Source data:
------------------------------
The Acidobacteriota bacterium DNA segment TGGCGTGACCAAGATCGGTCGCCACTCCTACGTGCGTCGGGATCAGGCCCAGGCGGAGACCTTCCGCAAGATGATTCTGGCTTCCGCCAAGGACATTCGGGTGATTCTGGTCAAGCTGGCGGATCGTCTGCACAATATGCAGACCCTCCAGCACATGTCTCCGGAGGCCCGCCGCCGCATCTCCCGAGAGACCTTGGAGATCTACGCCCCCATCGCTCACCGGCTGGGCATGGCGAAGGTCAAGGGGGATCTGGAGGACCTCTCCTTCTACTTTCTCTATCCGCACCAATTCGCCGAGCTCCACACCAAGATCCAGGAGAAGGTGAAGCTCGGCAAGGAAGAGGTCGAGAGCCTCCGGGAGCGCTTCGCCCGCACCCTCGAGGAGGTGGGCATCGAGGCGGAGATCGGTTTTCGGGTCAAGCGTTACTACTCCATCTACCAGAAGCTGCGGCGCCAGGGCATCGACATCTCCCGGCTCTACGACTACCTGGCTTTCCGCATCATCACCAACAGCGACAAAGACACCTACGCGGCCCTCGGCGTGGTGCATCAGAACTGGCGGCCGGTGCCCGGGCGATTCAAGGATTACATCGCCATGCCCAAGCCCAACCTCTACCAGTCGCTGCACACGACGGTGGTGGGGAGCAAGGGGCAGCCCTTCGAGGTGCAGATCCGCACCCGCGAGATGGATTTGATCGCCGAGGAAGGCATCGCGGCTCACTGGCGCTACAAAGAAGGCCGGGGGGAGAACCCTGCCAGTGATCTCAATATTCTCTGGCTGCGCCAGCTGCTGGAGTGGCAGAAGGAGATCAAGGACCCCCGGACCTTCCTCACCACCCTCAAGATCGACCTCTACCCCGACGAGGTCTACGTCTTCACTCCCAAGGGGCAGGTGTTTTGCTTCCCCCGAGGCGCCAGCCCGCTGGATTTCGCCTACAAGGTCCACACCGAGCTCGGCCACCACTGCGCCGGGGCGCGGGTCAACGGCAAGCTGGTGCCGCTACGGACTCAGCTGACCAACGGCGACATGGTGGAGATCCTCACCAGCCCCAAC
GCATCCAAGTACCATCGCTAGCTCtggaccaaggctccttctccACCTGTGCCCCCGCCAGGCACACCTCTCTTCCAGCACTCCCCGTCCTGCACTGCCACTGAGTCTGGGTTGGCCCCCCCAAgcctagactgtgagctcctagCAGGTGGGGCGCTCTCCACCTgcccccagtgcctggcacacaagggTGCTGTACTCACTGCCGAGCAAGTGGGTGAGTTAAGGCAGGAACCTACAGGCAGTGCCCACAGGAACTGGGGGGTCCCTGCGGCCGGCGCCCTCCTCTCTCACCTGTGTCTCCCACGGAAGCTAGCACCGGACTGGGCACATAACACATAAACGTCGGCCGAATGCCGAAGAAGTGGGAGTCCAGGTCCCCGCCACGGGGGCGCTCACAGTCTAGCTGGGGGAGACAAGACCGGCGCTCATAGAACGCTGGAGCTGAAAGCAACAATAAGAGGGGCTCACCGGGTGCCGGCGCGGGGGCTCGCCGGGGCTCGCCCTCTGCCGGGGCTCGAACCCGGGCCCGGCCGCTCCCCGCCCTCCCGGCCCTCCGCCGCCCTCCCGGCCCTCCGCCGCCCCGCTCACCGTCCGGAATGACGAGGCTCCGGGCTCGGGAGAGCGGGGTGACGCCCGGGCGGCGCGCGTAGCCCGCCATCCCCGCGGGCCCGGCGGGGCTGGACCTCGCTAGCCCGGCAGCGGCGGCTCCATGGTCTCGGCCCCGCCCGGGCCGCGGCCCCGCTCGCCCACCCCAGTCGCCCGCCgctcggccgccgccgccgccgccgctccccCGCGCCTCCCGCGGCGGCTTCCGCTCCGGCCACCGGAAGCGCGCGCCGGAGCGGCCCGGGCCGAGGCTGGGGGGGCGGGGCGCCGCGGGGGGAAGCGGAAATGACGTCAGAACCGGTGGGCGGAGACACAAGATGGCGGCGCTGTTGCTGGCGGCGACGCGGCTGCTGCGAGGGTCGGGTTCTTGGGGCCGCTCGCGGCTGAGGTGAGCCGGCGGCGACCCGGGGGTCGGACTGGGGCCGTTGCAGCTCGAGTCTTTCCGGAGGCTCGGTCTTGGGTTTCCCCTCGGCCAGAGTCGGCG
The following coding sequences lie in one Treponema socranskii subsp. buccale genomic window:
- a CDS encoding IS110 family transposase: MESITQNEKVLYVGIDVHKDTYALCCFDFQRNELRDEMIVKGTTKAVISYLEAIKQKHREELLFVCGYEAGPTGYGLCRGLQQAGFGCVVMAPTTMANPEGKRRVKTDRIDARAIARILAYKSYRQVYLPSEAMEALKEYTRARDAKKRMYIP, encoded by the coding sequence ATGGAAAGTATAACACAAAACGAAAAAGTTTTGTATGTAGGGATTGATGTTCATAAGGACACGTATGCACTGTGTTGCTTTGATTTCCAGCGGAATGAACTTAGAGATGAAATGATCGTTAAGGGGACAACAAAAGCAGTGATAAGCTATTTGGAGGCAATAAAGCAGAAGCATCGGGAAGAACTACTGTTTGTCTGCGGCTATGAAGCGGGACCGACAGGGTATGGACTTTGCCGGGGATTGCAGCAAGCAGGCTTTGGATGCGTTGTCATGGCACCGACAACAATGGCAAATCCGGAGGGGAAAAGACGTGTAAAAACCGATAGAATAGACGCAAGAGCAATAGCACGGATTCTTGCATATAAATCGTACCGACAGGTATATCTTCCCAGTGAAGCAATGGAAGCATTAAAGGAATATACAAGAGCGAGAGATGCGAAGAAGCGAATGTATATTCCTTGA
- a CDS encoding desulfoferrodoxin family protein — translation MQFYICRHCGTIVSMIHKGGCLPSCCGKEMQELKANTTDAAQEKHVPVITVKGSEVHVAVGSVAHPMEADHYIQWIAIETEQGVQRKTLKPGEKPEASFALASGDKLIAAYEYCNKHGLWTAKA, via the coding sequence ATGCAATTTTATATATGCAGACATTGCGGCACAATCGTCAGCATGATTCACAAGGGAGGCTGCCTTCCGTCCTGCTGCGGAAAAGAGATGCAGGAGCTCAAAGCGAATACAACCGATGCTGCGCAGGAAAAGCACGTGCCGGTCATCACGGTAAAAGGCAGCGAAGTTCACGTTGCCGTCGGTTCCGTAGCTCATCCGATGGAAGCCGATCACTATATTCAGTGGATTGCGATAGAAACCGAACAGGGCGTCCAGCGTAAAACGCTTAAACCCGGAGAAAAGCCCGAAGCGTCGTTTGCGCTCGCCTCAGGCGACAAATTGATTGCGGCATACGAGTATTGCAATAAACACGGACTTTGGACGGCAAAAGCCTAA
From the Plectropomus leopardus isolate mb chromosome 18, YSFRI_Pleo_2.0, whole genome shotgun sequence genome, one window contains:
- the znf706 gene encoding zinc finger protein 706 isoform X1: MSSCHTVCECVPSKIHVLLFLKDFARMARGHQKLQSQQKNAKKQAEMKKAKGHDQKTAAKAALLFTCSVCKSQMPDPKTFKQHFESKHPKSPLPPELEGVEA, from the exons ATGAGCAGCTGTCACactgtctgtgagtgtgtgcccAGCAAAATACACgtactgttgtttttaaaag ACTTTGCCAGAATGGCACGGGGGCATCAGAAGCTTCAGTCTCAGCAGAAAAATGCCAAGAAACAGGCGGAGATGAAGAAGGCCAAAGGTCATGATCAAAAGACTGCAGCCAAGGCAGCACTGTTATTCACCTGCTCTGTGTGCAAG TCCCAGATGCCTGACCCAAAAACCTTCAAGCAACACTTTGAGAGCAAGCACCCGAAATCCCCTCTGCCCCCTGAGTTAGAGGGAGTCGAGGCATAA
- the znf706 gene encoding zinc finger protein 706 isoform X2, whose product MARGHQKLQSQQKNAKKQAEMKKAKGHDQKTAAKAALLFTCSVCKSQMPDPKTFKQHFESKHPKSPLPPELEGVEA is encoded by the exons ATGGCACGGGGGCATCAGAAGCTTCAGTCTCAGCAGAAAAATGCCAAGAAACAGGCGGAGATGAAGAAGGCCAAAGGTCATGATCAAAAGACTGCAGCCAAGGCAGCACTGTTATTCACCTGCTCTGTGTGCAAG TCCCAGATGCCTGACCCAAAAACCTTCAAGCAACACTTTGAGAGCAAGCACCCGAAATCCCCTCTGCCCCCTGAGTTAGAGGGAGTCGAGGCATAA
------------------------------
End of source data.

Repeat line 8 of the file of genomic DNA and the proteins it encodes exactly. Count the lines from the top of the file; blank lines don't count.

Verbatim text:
- the znf706 gene encoding zinc finger protein 706 isoform X2, whose product MARGHQKLQSQQKNAKKQAEMKKAKGHDQKTAAKAALLFTCSVCKSQMPDPKTFKQHFESKHPKSPLPPELEGVEA is encoded by the exons ATGGCACGGGGGCATCAGAAGCTTCAGTCTCAGCAGAAAAATGCCAAGAAACAGGCGGAGATGAAGAAGGCCAAAGGTCATGATCAAAAGACTGCAGCCAAGGCAGCACTGTTATTCACCTGCTCTGTGTGCAAG TCCCAGATGCCTGACCCAAAAACCTTCAAGCAACACTTTGAGAGCAAGCACCCGAAATCCCCTCTGCCCCCTGAGTTAGAGGGAGTCGAGGCATAA